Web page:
And under the law it is the duty of the municipal clerk in 71 counties or the board of election commissions in the city and county of Milwaukee to change a voter’s registration “from eligible to ineligible status… upon receipt of reliable information that a registered elector has changed his or her residence within the municipality,” Hagedorn wrote. 

WILL’s argument that state officials should instead do this is based on trying to mix up “a board of election commissioners,” the legal language for Milwaukee’s election officials, with the Wisconsin Elections Commission. But as Hagedorn noted, the Wisconsin Elections Commission “has a separate defined nomenclature” in state statutes. “In chapters five through ten and 12 of the statutes, ‘commission’ means the elections commission. Hundreds of times in the chapters following, the legislature uses either ‘commission’ or occasionally, ‘elections commission,’ to denote the Commission.”

The plaintiff’s “primary argument in this case that the Commission is a ‘board of election commissioners’… disregards nearly every foundational principle of statutory interpretation,” Hagedorn writes.

In her dissent, even the often activist conservative Justice Rebecca Bradley doesn’t buy the idea that the “board of election commissioners” is the same as the state election commission. (And Justice Annette Ziegler signed on to this dissent.) However Bradley argued that the statutes make the state commission “responsible for the design and maintenance of the official registration list” statewide and… gives WEC ‘responsibility for the administration of” Chapters 5 to 10 and 12. “Reading these statutes as a whole,” she argued, means WEC can “maintain” the lists by updating “the status of ineligible voters.”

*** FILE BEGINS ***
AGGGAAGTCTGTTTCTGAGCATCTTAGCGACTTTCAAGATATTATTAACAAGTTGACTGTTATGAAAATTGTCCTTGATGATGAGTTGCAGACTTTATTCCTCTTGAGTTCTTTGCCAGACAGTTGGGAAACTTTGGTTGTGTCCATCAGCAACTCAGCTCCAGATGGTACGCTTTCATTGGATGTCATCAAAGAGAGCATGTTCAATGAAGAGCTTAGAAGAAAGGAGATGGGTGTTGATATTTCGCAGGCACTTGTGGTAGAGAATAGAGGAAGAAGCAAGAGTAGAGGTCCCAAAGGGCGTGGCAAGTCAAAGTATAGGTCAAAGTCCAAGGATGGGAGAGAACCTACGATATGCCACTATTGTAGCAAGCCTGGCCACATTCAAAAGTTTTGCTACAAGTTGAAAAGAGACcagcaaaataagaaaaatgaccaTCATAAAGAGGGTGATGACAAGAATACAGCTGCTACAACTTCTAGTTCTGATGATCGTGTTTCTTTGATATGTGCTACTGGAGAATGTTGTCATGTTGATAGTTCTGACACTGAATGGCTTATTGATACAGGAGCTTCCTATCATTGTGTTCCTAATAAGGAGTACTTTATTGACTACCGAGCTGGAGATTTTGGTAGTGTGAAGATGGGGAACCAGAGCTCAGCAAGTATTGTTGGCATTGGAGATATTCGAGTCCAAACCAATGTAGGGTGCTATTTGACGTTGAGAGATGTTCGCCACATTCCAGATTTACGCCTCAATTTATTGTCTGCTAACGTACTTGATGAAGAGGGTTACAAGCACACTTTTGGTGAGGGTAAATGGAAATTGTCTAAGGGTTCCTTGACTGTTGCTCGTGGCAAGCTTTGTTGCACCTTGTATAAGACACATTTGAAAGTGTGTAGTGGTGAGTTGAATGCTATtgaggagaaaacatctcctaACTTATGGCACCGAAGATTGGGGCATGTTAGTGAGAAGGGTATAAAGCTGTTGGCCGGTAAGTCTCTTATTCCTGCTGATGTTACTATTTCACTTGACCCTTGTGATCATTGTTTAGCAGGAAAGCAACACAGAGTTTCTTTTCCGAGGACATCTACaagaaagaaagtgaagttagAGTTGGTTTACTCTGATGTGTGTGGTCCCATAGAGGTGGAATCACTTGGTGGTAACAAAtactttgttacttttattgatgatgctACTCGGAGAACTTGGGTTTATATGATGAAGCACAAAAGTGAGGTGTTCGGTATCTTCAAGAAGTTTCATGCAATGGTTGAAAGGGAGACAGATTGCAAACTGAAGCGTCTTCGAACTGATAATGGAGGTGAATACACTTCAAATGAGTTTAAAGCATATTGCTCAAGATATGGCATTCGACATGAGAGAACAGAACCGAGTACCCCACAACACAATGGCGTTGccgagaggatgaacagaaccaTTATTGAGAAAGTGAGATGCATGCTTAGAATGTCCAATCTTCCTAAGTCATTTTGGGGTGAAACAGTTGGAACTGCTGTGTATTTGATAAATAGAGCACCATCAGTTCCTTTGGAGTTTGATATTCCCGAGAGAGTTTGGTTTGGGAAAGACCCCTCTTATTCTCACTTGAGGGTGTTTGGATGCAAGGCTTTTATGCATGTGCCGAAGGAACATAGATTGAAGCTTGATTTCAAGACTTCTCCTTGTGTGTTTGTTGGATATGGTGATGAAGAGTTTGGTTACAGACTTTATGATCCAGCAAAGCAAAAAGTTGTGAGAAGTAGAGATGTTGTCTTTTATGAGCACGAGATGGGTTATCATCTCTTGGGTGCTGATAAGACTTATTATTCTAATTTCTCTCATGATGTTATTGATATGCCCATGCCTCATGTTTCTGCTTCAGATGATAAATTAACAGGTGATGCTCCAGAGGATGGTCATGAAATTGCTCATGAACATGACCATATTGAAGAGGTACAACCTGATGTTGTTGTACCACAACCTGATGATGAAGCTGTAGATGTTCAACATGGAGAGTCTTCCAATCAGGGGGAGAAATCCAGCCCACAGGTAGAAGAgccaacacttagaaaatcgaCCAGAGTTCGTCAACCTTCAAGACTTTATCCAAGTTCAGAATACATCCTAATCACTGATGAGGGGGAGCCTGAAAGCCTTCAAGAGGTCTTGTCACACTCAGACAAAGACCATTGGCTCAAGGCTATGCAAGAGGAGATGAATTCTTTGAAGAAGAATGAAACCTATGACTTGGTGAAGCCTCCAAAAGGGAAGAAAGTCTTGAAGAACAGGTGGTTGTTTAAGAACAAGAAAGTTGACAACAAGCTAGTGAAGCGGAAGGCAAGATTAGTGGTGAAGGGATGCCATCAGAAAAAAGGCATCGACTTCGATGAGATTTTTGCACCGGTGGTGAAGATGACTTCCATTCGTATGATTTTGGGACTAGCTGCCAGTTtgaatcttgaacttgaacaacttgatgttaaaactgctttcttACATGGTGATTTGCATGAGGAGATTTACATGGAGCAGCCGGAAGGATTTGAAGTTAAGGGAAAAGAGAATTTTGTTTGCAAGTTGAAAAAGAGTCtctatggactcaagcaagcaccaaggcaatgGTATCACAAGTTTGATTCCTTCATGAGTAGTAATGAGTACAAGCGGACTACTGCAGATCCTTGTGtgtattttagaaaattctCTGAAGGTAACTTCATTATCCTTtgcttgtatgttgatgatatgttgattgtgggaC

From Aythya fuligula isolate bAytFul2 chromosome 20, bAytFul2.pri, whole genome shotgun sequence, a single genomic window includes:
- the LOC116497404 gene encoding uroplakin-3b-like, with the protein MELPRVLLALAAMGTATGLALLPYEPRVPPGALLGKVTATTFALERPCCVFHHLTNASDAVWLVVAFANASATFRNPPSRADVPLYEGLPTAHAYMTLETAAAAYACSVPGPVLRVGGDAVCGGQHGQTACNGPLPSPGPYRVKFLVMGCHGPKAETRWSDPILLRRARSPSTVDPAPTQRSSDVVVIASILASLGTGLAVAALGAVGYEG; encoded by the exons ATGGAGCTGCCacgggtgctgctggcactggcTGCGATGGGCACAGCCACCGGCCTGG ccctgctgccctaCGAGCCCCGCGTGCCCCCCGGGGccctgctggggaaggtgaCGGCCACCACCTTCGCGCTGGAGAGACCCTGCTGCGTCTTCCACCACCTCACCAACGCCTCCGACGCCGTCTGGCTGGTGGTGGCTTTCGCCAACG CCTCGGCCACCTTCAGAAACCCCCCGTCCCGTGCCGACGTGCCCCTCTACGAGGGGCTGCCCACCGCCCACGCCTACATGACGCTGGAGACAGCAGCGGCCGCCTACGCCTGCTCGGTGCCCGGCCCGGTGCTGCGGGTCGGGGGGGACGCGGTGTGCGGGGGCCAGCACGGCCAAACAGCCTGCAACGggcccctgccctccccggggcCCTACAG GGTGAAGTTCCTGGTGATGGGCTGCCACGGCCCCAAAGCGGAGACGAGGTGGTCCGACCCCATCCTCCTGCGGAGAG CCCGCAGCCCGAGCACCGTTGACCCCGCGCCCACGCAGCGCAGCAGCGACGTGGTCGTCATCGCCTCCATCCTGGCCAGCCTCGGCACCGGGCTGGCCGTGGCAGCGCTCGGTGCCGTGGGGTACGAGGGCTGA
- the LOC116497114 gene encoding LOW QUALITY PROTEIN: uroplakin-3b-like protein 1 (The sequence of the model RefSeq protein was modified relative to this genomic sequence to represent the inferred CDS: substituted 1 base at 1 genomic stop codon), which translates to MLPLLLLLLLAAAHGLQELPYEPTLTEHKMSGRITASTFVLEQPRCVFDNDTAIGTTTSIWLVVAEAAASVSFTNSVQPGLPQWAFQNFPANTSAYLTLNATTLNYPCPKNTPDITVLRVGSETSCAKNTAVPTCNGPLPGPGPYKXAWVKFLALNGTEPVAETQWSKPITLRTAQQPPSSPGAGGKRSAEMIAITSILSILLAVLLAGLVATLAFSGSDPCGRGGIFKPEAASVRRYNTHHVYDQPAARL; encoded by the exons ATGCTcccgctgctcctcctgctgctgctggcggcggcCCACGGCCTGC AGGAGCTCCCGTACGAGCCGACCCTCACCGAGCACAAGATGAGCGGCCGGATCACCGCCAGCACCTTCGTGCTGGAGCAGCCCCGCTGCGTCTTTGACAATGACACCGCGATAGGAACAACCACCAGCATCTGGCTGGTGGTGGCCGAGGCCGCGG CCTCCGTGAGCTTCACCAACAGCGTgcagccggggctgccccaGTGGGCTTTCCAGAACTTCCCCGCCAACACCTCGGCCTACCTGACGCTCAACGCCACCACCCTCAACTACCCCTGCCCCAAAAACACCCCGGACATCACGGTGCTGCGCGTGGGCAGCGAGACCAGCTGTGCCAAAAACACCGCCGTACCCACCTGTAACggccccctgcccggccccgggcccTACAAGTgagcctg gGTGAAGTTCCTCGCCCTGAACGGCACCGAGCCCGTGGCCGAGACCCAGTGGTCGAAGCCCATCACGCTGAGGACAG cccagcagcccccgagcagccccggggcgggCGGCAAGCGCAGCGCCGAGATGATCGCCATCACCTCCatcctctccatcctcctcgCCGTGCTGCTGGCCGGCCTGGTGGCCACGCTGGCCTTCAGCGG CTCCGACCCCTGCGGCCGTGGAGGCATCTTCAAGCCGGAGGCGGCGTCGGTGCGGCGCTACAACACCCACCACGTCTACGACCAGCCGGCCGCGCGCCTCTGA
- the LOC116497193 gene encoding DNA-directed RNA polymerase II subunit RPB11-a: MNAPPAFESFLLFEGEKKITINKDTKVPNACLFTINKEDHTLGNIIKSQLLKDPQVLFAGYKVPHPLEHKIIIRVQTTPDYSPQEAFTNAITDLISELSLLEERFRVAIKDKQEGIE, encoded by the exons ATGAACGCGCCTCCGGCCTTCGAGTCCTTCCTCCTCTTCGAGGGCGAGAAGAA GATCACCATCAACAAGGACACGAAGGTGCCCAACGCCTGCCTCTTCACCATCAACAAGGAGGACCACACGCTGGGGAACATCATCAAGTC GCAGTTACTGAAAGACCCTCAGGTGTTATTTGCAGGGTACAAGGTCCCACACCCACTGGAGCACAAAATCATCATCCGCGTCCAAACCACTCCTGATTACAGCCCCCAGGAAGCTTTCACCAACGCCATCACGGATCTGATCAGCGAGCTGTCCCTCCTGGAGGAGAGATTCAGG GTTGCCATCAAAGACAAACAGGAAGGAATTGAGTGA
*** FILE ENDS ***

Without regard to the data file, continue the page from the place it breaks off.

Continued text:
Except that the law clearly states this is the duty of local election officials. There is “no credible argument” that this is the state commission’s duty, Hagedorn writes and the “plain meaning” of the statutes is clear. So clear that Chief Justice Patience Roggensack, a kneejerk supporter of conservative and Republican-backed legal theories, signed on to the majority opinion, along with the three liberal justices, Ann Walsh Bradley, Rebecca F. Dallet and Jill Karofsky.